Cephas Washburn (1793-1860) was a noted Christian missionary and educator who worked with the Indians of northwest Arkansas and eastern Oklahoma. He is often referred to as "The Apostle to the Cherokees" and "Builder of Presbyterianism in Arkansas".
Cephas Washburn was born in 25 July 1793 in Rutland, Vermont. He graduated from the University of Vermont and the Andover Theological Seminary. Washburn married Abigail F. Woodward of Randolph, Vermont on 6 October 1818. He was ordained in 1818 in Waitsfield, Vermont by the American Board of Commissioners for Foreign Missions to serve as an Indian missionary.
Served as a missionary to the Cherokee Indians at Brainerd, Georgia for a short while and migrated with them westward, arriving in Arkansas around 1820.
Washburn founded Dwight Presbyterian Mission near Russellville, Arkansas in 1821 to serve the newly arrived Cherokee. Dwight was the first American mission to the Indians west of the Mississippi River. The mission was later moved to what is now Sallisaw, Oklahoma. It was named for Rev. Timothy Dwight, president of Yale College and a corporate member of the American Board of Commissioners for Foreign Missions.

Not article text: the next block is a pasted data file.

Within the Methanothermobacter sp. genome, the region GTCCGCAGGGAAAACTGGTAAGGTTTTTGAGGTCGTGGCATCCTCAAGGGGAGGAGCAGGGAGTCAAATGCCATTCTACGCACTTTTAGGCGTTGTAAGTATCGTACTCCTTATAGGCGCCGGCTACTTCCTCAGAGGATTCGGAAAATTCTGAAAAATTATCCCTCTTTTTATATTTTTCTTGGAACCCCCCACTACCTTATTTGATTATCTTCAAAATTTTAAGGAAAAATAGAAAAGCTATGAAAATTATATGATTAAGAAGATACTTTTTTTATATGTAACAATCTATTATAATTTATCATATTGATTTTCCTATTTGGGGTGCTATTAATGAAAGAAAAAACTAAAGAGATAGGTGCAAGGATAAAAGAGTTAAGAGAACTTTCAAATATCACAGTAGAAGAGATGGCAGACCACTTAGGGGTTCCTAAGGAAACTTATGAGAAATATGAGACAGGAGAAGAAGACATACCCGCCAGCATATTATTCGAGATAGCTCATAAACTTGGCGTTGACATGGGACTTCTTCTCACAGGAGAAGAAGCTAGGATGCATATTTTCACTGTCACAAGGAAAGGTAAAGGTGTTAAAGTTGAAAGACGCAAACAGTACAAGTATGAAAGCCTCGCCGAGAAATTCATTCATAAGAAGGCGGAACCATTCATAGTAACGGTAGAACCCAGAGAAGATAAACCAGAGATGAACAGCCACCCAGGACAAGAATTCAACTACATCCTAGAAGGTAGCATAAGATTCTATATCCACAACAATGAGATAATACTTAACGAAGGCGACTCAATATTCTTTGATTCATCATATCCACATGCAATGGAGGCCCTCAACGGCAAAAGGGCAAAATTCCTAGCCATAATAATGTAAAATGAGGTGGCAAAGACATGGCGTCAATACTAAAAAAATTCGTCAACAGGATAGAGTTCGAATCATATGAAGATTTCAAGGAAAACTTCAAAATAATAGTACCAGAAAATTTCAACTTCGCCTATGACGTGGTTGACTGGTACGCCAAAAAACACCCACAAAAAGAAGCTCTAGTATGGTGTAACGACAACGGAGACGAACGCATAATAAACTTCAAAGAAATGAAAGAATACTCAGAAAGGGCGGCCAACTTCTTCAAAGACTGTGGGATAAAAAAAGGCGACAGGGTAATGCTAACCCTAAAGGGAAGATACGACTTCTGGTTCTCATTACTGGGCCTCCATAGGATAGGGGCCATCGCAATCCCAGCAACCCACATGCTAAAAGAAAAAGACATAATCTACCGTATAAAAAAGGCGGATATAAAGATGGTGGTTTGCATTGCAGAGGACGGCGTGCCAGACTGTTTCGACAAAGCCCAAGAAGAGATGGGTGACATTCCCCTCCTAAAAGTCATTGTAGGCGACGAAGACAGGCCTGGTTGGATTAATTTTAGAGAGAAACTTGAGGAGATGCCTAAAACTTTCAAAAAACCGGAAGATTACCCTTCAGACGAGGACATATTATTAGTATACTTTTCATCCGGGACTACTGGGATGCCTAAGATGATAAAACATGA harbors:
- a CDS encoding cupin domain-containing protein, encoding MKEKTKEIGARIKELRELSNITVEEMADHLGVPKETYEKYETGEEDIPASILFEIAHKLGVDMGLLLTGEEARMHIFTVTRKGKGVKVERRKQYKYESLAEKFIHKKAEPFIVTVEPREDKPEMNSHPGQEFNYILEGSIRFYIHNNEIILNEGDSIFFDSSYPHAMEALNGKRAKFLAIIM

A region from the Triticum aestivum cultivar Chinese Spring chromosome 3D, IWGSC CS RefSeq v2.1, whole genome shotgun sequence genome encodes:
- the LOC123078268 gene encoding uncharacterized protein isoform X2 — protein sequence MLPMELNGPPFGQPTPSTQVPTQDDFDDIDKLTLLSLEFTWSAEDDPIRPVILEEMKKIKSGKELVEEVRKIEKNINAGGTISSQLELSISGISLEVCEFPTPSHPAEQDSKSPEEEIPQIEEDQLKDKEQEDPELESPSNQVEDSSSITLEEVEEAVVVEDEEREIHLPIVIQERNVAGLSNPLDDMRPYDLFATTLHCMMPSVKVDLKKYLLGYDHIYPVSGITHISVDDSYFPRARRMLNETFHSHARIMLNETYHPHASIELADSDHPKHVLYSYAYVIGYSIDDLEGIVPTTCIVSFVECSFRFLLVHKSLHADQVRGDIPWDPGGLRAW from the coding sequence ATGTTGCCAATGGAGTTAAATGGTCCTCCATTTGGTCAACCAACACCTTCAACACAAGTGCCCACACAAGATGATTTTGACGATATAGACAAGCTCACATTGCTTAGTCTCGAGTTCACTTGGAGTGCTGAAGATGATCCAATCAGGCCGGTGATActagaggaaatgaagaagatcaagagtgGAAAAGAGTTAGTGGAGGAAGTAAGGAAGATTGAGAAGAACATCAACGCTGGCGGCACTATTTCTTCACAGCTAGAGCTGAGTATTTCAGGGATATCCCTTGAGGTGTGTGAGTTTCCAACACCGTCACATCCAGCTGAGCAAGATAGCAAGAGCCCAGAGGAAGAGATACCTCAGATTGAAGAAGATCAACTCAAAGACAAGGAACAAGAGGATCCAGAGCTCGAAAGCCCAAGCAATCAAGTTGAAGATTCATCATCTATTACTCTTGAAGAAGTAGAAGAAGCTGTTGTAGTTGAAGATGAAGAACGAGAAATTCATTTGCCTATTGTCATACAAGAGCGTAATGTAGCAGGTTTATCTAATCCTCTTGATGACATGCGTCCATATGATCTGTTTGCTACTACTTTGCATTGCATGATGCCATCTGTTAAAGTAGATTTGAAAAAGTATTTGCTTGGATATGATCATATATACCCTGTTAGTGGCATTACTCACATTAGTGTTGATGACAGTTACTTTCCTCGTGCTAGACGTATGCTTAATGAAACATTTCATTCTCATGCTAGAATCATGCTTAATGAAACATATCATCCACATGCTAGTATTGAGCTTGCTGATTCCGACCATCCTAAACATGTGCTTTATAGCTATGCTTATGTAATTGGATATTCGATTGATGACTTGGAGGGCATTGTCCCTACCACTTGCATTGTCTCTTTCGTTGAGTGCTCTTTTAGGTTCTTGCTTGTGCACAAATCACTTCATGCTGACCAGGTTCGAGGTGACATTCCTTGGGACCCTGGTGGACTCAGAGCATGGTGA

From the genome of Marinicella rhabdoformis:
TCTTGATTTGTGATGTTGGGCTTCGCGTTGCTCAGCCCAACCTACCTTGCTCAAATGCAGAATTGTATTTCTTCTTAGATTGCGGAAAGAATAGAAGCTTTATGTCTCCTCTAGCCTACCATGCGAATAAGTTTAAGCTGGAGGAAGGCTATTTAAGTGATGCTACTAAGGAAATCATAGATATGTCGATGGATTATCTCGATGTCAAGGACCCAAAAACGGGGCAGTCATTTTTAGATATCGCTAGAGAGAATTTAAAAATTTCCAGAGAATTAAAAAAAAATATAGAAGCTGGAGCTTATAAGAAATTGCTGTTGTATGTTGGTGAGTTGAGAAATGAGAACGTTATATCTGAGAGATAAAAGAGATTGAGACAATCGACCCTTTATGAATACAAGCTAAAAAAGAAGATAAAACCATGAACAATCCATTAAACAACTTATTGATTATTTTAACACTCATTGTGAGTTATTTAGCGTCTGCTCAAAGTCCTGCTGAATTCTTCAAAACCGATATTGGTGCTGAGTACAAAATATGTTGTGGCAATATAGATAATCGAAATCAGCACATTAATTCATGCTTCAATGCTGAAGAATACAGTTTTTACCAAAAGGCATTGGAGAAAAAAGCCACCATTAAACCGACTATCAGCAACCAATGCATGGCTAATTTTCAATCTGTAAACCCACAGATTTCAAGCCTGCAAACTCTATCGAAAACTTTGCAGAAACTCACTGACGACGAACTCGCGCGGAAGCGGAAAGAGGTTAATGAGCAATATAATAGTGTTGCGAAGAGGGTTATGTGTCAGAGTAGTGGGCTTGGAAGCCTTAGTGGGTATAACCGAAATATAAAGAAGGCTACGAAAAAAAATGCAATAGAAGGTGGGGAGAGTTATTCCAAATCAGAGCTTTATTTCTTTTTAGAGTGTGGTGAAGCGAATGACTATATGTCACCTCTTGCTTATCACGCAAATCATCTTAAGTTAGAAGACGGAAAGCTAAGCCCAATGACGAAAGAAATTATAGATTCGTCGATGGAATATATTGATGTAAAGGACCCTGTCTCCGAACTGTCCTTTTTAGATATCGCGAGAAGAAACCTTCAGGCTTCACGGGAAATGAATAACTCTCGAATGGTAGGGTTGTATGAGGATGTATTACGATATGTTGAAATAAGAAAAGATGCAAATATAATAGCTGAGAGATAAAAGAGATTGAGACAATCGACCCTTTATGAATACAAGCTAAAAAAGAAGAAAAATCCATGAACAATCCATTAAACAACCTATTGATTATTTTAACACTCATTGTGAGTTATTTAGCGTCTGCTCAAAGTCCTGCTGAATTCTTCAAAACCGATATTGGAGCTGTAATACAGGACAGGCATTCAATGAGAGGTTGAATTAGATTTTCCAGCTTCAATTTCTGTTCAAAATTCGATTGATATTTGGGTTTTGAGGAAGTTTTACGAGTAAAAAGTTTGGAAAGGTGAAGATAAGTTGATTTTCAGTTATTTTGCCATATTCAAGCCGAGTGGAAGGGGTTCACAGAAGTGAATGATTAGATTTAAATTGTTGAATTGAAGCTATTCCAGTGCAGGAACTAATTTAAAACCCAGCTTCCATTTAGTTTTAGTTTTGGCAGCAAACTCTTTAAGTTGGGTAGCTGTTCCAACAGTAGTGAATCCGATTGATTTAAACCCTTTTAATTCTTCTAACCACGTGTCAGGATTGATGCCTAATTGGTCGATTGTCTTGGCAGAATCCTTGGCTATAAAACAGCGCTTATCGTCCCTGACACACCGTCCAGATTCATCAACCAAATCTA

Washburn was the driving force in establishing the Far West Academy in Washington County, Arkansas in 1844 which was a short-lived attempt to establish a college where both white and Indian students could achieve and education together.
Washburn served as the primary Indian missionary in the region until he resigned in 1850.
From 1850 to 1856 he served as minister for the First Presbyterian Church in Fort Smith, Arkansas
Cephas Washburn died at Little Rock, Arkansas on 17 Mar 1860 of pneumonia. He is buried at the historic Mount Holly Cemetery in downtown Little Rock.
Washburn's son Edward Payson Washburn was the artist who painted the famous Arkansas Traveller painting that was later immortalized as a Currier & Ives lithograph. The painting was inspired by the humorous song Arkansas Traveller by Colonel Sanford 'Sandy' Faulkner.